The first step is to create a program based on auparse that will iterate over every event, and then over every record, and then over every field. We want to graph this by using a Dendrogram which means that things that are alike share common nodes and things that are different branch away. We want to label each record with its record type. Since we know that every record type is different, it would not be a good idea to start the line off with the record type. We will place it at the end just incase two records are identical except the record type.

Once our program is at the beginning of a record, we will iterate over every field and output its name. Since we know that we need a delimiter for the tree map, we can insert that at the time we create the output. Sound like a plan? Then go ahead and put this into fields-csv.c

#include <stdio.h>
#include <ctype.h>
#include <sys/stat.h>
#include <auparse.h>

static int is_pipe(int fd)
{
    struct stat st;

    if (fstat(fd, &st) == 0) {
        if (S_ISFIFO(st.st_mode))
            return 1;
    }
    return 0;
}

int main(int argc, char *argv[])
{
    auparse_state_t *au;

    if (is_pipe(0))
            au = auparse_init(AUSOURCE_DESCRIPTOR, 0);
    else if (argc == 2)
            au = auparse_init(AUSOURCE_FILE, argv[1]);
    else
            au = auparse_init(AUSOURCE_LOGS, NULL);
    if (au == NULL) {
            printf("Failed to access audit material\n");
            return 1;
    }

    auparse_first_record(au);
    do {
        do {
            int count = 0;
            char buf[32];
            const char *type = auparse_get_type_name(au);
            if (type == NULL) {
                snprintf(buf, sizeof(buf), "%d",
                            auparse_get_type(au));
                type = buf;
            }
            do {
                const char *name;

                count++;
                if (count == 1)
                    continue;
                name = auparse_get_field_name(au);
                if (name[0] == 'a' && isdigit(name[1]))
                    continue;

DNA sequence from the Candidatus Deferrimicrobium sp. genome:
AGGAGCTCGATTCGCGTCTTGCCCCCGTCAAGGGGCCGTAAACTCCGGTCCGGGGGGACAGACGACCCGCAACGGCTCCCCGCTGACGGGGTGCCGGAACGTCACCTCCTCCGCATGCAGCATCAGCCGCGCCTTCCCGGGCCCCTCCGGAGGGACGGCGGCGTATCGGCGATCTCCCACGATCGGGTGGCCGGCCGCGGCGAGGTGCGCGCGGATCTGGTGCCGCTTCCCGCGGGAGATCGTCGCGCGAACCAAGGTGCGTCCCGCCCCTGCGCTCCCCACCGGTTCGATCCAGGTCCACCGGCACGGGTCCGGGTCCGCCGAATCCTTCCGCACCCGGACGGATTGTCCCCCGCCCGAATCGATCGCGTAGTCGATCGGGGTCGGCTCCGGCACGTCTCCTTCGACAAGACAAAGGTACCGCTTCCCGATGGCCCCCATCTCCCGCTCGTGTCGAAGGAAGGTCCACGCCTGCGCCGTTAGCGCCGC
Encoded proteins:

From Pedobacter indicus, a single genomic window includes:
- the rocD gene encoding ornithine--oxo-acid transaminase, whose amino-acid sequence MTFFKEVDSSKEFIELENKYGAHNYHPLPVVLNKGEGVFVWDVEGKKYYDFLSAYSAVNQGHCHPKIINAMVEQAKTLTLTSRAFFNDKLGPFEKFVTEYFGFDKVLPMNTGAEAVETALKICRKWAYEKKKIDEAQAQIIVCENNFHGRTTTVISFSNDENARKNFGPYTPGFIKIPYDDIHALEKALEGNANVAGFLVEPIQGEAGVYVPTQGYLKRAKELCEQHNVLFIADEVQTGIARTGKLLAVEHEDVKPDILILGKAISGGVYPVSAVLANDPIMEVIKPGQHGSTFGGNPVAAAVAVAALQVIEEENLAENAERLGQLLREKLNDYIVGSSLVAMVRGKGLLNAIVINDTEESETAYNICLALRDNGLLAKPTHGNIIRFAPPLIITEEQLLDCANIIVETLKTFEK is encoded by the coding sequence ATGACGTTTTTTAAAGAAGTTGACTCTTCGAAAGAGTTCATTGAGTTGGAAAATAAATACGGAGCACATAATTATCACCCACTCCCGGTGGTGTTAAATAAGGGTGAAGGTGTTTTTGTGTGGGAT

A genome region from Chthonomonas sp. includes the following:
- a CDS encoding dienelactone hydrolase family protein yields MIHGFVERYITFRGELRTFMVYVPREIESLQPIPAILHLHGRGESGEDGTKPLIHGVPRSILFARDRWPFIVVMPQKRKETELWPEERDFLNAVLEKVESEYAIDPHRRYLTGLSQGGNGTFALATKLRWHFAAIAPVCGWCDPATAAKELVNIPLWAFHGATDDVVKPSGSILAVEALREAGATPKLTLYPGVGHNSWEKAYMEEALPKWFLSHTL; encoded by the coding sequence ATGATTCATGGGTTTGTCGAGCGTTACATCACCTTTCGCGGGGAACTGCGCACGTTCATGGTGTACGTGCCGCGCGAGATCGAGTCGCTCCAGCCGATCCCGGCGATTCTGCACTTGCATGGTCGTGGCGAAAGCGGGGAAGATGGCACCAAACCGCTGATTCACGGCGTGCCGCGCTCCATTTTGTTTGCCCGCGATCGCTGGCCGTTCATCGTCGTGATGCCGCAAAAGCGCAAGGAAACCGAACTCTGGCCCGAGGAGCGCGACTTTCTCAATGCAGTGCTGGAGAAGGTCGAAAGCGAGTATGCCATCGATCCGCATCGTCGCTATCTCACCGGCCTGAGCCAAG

if (count == 2)
                    printf("%s", name);
                else
                    printf(",%s", name);
            } while (auparse_next_field(au) > 0);
            printf(",%s\n", type);>
        } while (auparse_next_record(au) > 0);
    } while (auparse_next_event(au) > 0);

    auparse_destroy(au);

    return 0;
}


Then compile it like:

gcc -o fields-csv fields-csv.c -lauparse


Next, let's collect our audit data. We are absolutely going to have duplicate records. So, let's use the sort and uniq shell script tools to winnow out the duplicates.

ausearch --start this-year --raw | ./fields-csv | sort | uniq > ~/R/audit-data/year.csv


Let's go into RStudio and turn this into a chart. If you feel you understand the dendrogram programming from the last post, go ahead and dive into it. The program, when finished, should be 6 actual lines of code. This program will has one additional problem that we have to solve.

The issue is that we did not actually create a normalized csv file where every record has the same number of fields.  What R will do is normalize it so that all rows have the same number of columns. We don't want that. So, what we will do is use the gsub() function to trim the trailing slashes off. Other than that, you'll find the code remarkably similar to the previous blog post.

library(data.tree)
library(networkD3)

# Load in the data
a <- read.csv("~/R/audit-data/year.csv", header=FALSE, stringsAsFactors = FALSE)


# Create a / separated string list which maps the fields
a$pathString <- do.call(paste, c("record", sep="/", a))